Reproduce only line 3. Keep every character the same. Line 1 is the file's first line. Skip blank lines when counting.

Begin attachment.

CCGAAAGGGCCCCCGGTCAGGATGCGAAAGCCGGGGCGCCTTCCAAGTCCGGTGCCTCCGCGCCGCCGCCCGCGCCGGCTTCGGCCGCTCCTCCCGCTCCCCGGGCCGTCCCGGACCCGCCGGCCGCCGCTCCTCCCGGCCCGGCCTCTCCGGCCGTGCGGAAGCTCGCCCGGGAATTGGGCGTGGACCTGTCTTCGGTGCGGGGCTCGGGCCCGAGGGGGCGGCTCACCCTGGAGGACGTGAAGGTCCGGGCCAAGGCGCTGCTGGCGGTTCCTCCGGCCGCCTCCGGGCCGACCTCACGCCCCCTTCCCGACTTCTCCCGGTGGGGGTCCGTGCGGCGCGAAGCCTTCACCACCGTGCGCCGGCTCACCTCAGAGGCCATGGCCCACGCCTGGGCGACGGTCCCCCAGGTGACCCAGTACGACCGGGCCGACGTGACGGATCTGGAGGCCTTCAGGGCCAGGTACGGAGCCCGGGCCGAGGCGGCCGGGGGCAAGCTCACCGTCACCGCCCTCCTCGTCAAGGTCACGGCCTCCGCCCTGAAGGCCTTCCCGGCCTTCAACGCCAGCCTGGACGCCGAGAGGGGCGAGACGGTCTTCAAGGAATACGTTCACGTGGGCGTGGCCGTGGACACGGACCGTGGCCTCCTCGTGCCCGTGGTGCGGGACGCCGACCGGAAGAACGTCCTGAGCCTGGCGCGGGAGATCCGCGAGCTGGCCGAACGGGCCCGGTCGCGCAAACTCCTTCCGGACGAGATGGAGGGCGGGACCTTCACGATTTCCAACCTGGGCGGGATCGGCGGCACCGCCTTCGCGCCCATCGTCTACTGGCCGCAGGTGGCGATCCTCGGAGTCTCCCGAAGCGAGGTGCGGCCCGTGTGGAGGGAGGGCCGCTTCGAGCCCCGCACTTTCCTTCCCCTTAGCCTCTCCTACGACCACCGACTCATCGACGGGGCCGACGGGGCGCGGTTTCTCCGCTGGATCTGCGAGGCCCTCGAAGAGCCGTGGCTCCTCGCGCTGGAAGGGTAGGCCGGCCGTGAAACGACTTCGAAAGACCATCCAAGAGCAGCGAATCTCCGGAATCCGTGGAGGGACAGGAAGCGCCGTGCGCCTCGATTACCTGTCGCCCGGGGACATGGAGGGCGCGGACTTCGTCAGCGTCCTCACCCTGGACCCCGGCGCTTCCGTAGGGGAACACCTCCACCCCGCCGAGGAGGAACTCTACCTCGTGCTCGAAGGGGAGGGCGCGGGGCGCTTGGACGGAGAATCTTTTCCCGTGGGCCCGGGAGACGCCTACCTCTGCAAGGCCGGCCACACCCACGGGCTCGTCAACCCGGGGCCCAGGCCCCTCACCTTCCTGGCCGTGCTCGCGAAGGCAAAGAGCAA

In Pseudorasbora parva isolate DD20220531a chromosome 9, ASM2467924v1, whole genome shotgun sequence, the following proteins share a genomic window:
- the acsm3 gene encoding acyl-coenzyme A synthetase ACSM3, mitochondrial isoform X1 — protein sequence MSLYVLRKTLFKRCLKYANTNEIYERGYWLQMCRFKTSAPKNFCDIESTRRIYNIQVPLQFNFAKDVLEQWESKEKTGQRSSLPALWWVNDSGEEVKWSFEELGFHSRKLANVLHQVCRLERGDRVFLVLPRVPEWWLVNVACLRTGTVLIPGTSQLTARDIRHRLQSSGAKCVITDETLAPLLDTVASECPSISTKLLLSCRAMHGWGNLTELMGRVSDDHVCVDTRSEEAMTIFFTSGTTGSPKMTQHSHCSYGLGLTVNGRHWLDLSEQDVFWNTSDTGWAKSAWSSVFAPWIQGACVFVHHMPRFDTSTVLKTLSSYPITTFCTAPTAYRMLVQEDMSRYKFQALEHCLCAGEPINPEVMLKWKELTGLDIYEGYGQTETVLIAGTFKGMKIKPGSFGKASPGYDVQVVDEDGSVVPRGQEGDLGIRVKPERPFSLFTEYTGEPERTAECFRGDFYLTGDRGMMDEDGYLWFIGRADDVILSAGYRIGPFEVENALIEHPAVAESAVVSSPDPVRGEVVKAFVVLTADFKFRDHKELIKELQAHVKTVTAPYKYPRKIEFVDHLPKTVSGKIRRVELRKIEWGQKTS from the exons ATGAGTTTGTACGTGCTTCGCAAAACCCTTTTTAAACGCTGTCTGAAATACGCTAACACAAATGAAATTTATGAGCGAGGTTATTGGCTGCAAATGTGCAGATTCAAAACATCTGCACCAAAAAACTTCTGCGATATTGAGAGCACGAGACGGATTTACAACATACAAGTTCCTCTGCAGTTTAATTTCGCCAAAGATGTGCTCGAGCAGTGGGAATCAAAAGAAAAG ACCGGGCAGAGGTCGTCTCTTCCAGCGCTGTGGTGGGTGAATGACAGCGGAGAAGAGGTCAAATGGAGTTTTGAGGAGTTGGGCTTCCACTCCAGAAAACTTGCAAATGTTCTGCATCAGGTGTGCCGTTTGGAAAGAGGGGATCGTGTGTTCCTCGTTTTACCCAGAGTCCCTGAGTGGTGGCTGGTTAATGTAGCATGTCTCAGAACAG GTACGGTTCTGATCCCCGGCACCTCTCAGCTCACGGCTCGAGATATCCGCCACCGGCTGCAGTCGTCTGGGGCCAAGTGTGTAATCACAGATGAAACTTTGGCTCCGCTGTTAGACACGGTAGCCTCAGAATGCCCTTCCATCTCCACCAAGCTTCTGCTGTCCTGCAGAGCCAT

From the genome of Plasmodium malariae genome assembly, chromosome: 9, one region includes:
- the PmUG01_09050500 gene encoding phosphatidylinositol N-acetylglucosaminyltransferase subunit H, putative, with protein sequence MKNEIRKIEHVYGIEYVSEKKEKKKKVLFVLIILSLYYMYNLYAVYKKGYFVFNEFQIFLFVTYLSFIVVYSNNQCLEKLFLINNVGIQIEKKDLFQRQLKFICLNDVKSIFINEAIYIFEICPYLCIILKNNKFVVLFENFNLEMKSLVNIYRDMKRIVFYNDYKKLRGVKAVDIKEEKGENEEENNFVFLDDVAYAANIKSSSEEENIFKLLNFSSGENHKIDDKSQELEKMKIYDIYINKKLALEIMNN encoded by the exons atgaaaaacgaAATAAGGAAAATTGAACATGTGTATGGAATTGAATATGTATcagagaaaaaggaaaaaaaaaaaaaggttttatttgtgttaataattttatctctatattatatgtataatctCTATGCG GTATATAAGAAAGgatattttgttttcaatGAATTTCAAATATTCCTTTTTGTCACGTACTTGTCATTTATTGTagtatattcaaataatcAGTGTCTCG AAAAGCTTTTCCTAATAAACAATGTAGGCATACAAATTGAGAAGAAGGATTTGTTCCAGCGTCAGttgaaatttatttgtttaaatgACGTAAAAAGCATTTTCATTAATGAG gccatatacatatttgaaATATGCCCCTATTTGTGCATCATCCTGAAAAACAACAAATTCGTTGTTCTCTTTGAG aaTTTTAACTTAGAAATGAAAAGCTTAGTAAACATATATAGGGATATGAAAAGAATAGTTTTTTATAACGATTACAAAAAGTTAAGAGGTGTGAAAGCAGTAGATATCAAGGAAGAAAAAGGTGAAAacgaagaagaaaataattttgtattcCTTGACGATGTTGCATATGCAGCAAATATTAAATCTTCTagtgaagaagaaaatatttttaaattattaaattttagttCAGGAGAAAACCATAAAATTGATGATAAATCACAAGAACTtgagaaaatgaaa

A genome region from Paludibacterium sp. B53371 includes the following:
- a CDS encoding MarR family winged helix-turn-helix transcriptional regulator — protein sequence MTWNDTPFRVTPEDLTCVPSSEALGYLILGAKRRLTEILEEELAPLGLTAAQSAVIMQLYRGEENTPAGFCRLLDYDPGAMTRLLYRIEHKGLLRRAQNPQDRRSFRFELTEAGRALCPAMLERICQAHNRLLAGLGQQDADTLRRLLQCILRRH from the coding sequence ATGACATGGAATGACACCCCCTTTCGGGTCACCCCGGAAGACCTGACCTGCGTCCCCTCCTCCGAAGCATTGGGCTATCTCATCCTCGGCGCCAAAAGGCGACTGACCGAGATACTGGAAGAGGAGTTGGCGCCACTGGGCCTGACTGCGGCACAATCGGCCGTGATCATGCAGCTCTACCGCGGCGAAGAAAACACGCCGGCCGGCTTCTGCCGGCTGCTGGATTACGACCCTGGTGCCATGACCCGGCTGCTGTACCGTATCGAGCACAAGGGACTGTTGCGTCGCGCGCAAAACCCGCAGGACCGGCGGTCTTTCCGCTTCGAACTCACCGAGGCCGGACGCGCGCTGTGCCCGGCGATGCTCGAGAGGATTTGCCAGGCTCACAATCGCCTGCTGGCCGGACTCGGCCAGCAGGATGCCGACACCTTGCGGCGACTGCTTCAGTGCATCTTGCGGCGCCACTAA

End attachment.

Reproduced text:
- the acsm3 gene encoding acyl-coenzyme A synthetase ACSM3, mitochondrial isoform X1 — protein sequence MSLYVLRKTLFKRCLKYANTNEIYERGYWLQMCRFKTSAPKNFCDIESTRRIYNIQVPLQFNFAKDVLEQWESKEKTGQRSSLPALWWVNDSGEEVKWSFEELGFHSRKLANVLHQVCRLERGDRVFLVLPRVPEWWLVNVACLRTGTVLIPGTSQLTARDIRHRLQSSGAKCVITDETLAPLLDTVASECPSISTKLLLSCRAMHGWGNLTELMGRVSDDHVCVDTRSEEAMTIFFTSGTTGSPKMTQHSHCSYGLGLTVNGRHWLDLSEQDVFWNTSDTGWAKSAWSSVFAPWIQGACVFVHHMPRFDTSTVLKTLSSYPITTFCTAPTAYRMLVQEDMSRYKFQALEHCLCAGEPINPEVMLKWKELTGLDIYEGYGQTETVLIAGTFKGMKIKPGSFGKASPGYDVQVVDEDGSVVPRGQEGDLGIRVKPERPFSLFTEYTGEPERTAECFRGDFYLTGDRGMMDEDGYLWFIGRADDVILSAGYRIGPFEVENALIEHPAVAESAVVSSPDPVRGEVVKAFVVLTADFKFRDHKELIKELQAHVKTVTAPYKYPRKIEFVDHLPKTVSGKIRRVELRKIEWGQKTS from the exons ATGAGTTTGTACGTGCTTCGCAAAACCCTTTTTAAACGCTGTCTGAAATACGCTAACACAAATGAAATTTATGAGCGAGGTTATTGGCTGCAAATGTGCAGATTCAAAACATCTGCACCAAAAAACTTCTGCGATATTGAGAGCACGAGACGGATTTACAACATACAAGTTCCTCTGCAGTTTAATTTCGCCAAAGATGTGCTCGAGCAGTGGGAATCAAAAGAAAAG ACCGGGCAGAGGTCGTCTCTTCCAGCGCTGTGGTGGGTGAATGACAGCGGAGAAGAGGTCAAATGGAGTTTTGAGGAGTTGGGCTTCCACTCCAGAAAACTTGCAAATGTTCTGCATCAGGTGTGCCGTTTGGAAAGAGGGGATCGTGTGTTCCTCGTTTTACCCAGAGTCCCTGAGTGGTGGCTGGTTAATGTAGCATGTCTCAGAACAG GTACGGTTCTGATCCCCGGCACCTCTCAGCTCACGGCTCGAGATATCCGCCACCGGCTGCAGTCGTCTGGGGCCAAGTGTGTAATCACAGATGAAACTTTGGCTCCGCTGTTAGACACGGTAGCCTCAGAATGCCCTTCCATCTCCACCAAGCTTCTGCTGTCCTGCAGAGCCAT